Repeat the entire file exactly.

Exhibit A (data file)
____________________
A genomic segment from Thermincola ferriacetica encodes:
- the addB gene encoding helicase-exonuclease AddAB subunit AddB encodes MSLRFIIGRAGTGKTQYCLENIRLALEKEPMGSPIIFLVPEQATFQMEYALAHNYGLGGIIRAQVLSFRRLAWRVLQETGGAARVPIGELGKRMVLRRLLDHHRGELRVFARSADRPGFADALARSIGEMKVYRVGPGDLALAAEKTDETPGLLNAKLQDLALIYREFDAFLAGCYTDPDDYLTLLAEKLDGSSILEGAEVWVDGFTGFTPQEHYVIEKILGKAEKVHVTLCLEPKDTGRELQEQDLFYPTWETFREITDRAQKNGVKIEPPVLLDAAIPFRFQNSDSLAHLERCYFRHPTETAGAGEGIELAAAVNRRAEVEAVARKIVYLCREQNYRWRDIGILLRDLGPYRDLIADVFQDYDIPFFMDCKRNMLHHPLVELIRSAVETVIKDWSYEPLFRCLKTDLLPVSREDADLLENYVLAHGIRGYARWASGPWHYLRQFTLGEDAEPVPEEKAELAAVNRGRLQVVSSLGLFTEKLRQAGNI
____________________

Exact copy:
A genomic segment from Thermincola ferriacetica encodes:
- the addB gene encoding helicase-exonuclease AddAB subunit AddB encodes MSLRFIIGRAGTGKTQYCLENIRLALEKEPMGSPIIFLVPEQATFQMEYALAHNYGLGGIIRAQVLSFRRLAWRVLQETGGAARVPIGELGKRMVLRRLLDHHRGELRVFARSADRPGFADALARSIGEMKVYRVGPGDLALAAEKTDETPGLLNAKLQDLALIYREFDAFLAGCYTDPDDYLTLLAEKLDGSSILEGAEVWVDGFTGFTPQEHYVIEKILGKAEKVHVTLCLEPKDTGRELQEQDLFYPTWETFREITDRAQKNGVKIEPPVLLDAAIPFRFQNSDSLAHLERCYFRHPTETAGAGEGIELAAAVNRRAEVEAVARKIVYLCREQNYRWRDIGILLRDLGPYRDLIADVFQDYDIPFFMDCKRNMLHHPLVELIRSAVETVIKDWSYEPLFRCLKTDLLPVSREDADLLENYVLAHGIRGYARWASGPWHYLRQFTLGEDAEPVPEEKAELAAVNRGRLQVVSSLGLFTEKLRQAGNI